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  1. Types of Air Superiority

No conventional war since the advent of the airplane has been won by the side which did not achieve air superiority. Air superiority is a rather general term denoting which side in the war controls the airspace over the land battle area. There are three types of air superiority: tactical, operational, and strategic.

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  1. Tactical Air Superiority (TAS)
  2. TAS is air superiority over a specific area. The Allies had tactical air superiority over the beaches of Normandy on D-Day. TAS is control of the skies over a particular battlefield or high-value structure, such as a bridge, port facilities, or factory complex. Achieving TAS over a battlefield means that you can bomb the enemy troops with your attack aircraft and use your fighters to deny enemy attack aircraft the chance to attack your troops. (And remember, a good pair of A-10s can be far more deadly than two battalions of 155mm howitzers, if they catch the enemy out in the open, so TAS matters).


  3. Operational Air Superiority (OAS)
  4. OAS is a broader term than TAS. While TAS only denotes control over a specific area, OAS denotes control over a larger area for a specific time period. Achieving OAS is, in most cases, achieving air superiority over the FEBA - forward edge of the battle area - and the area immediately beyond it, in enemy territory. If you have OAS, then you generally control the airspace over the front lines, meaning that your attack aircraft can generally strike on battlefield they please. You can also achieve OAS beyond the front lines, as I said. You can thusly drop the enemy's highway bridges, hit his fuel depots, and generally make life a living hell for his logistics officers. And remember, dropping bombs is everything. Those attack aircraft and bombers are the only reasons that the fighters are there.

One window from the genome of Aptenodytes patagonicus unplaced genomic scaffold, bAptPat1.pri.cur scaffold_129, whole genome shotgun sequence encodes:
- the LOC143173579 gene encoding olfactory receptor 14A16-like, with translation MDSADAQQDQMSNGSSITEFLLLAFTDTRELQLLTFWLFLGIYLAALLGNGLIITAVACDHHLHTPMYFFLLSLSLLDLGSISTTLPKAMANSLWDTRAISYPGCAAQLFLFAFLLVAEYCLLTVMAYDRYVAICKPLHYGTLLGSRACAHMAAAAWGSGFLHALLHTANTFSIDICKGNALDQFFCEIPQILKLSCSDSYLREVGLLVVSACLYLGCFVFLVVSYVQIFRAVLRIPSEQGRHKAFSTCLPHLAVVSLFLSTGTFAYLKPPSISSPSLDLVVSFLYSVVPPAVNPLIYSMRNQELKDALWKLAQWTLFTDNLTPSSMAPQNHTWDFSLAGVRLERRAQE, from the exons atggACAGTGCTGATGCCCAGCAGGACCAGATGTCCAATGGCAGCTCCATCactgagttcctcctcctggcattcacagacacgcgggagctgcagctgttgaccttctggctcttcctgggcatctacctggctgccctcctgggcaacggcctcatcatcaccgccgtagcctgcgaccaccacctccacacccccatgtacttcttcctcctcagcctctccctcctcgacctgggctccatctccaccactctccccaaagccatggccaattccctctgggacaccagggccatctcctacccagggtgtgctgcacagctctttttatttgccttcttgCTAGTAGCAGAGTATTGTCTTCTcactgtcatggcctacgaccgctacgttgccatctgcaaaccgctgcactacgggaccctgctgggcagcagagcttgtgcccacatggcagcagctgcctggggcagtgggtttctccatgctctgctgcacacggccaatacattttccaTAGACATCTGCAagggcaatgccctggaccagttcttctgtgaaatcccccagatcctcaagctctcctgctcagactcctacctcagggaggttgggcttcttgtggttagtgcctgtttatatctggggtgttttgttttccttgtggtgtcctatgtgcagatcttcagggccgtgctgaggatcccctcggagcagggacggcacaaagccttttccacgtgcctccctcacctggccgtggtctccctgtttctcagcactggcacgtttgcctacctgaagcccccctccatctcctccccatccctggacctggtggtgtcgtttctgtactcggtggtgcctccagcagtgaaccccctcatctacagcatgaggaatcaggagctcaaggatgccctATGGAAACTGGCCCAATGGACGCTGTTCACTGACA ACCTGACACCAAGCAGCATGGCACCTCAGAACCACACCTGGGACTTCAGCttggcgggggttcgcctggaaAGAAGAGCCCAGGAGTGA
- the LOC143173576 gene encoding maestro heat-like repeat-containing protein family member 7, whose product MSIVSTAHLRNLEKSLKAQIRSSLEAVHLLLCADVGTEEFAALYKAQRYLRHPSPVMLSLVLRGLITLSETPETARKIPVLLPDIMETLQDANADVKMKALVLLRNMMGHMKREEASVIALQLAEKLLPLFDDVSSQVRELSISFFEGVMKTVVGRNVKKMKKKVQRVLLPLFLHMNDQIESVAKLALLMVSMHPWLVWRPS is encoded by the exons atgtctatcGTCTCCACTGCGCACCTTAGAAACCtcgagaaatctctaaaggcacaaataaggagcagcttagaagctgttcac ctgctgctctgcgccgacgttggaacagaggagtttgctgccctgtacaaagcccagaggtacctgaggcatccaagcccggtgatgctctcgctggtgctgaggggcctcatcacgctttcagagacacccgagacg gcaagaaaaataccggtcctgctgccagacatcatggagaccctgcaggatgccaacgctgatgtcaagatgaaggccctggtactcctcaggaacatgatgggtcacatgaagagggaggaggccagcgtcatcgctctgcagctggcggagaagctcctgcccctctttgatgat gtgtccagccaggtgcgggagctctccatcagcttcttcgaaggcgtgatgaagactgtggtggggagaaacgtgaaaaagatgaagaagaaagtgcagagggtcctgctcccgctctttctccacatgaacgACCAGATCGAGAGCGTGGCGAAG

5. Strategic Air Superiority (SAS)

The most lucrative and sought after form of AS, achieving SAS gives your strategic bombers (B-52s, Backfires, and the like) the ability to strike at the enemy well beyond the FEBA. SAS means that you control enough of the skies well enough to allow you to use lumbering strategic bombers to strike at targets of strategic rather than just tactical importance. In other words, instead of striking the bridges that the enemy forces cross or the enemy forces themselves, you're striking the factories that produce the enemy forces, and the power grids that help coordinate them. The appearance of the P-51 in 1944 gave the Allies SAS over most all of Europe - they finally had a fighter that could escort their bombers all the way to Berlin and back. This meant that we could bomb strategic targets - German cities - without fear. SAS was also achieved during Desert Storm - indicated by the fact that we hit targets in and around Baghdad *without* using stealth aircraft. Stealth is just a means of pulling off tactical, operational, or strategic missions without TAS, OAS, or SAS. A shortcut, if you will.



Overall, air superiority gives you the ability to bomb the enemy while simultaneously reducing the enemy's ability to bomb you. Ground forces can not advance under hostile skies. The Arabs learned it while fighting the Israelis in three separate wars, and the Germans learned it twice before them. Some would cite Vietnam as an exception. However, the US stopped itself from achieving AS at any level during that conflict by politically restricting the targets the military was allowed to strike. This had the same effect as the NVA would have had it fought back more effectively.

Now that you know what AS is, let's discuss how it's achieved...


 Difference between superiority and negation

 The place of SAMs.

 Fighters only exist to support attack aircraft...

June 6, 1944: The only Luftwaffe attack on the allied landings consisted of just two aircraft.

Table of Contents

A-10A Thunderbolt IIs on patrol. Aircraft like these are the reasons those glamorous fighters exist.

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P-51 Mustangs escort B-17 bombers of the USAAF 8th Air Force deep into Germany.



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